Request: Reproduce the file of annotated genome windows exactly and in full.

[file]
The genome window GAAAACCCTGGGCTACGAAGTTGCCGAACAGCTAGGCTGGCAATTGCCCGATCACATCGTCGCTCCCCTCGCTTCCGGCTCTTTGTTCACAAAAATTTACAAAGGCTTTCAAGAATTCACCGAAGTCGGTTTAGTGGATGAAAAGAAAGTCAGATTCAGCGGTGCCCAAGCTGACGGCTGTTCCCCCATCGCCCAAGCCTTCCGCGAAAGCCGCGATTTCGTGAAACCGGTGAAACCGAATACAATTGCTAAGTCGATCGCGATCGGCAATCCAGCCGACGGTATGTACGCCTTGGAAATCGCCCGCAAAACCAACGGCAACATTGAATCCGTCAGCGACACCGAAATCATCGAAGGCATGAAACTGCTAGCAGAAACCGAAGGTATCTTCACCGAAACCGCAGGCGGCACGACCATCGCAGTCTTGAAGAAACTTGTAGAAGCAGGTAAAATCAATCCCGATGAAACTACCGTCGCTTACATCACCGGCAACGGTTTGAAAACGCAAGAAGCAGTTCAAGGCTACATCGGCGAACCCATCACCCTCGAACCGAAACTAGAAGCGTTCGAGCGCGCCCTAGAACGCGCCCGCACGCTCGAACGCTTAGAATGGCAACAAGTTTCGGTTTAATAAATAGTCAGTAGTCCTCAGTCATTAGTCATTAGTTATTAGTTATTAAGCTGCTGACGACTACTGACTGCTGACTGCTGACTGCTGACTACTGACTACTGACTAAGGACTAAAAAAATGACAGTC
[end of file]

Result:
The genome window GAAAACCCTGGGCTACGAAGTTGCCGAACAGCTAGGCTGGCAATTGCCCGATCACATCGTCGCTCCCCTCGCTTCCGGCTCTTTGTTCACAAAAATTTACAAAGGCTTTCAAGAATTCACCGAAGTCGGTTTAGTGGATGAAAAGAAAGTCAGATTCAGCGGTGCCCAAGCTGACGGCTGTTCCCCCATCGCCCAAGCCTTCCGCGAAAGCCGCGATTTCGTGAAACCGGTGAAACCGAATACAATTGCTAAGTCGATCGCGATCGGCAATCCAGCCGACGGTATGTACGCCTTGGAAATCGCCCGCAAAACCAACGGCAACATTGAATCCGTCAGCGACACCGAAATCATCGAAGGCATGAAACTGCTAGCAGAAACCGAAGGTATCTTCACCGAAACCGCAGGCGGCACGACCATCGCAGTCTTGAAGAAACTTGTAGAAGCAGGTAAAATCAATCCCGATGAAACTACCGTCGCTTACATCACCGGCAACGGTTTGAAAACGCAAGAAGCAGTTCAAGGCTACATCGGCGAACCCATCACCCTCGAACCGAAACTAGAAGCGTTCGAGCGCGCCCTAGAACGCGCCCGCACGCTCGAACGCTTAGAATGGCAACAAGTTTCGGTTTAATAAATAGTCAGTAGTCCTCAGTCATTAGTCATTAGTTATTAGTTATTAAGCTGCTGACGACTACTGACTGCTGACTGCTGACTGCTGACTACTGACTACTGACTAAGGACTAAAAAAATGACAGTC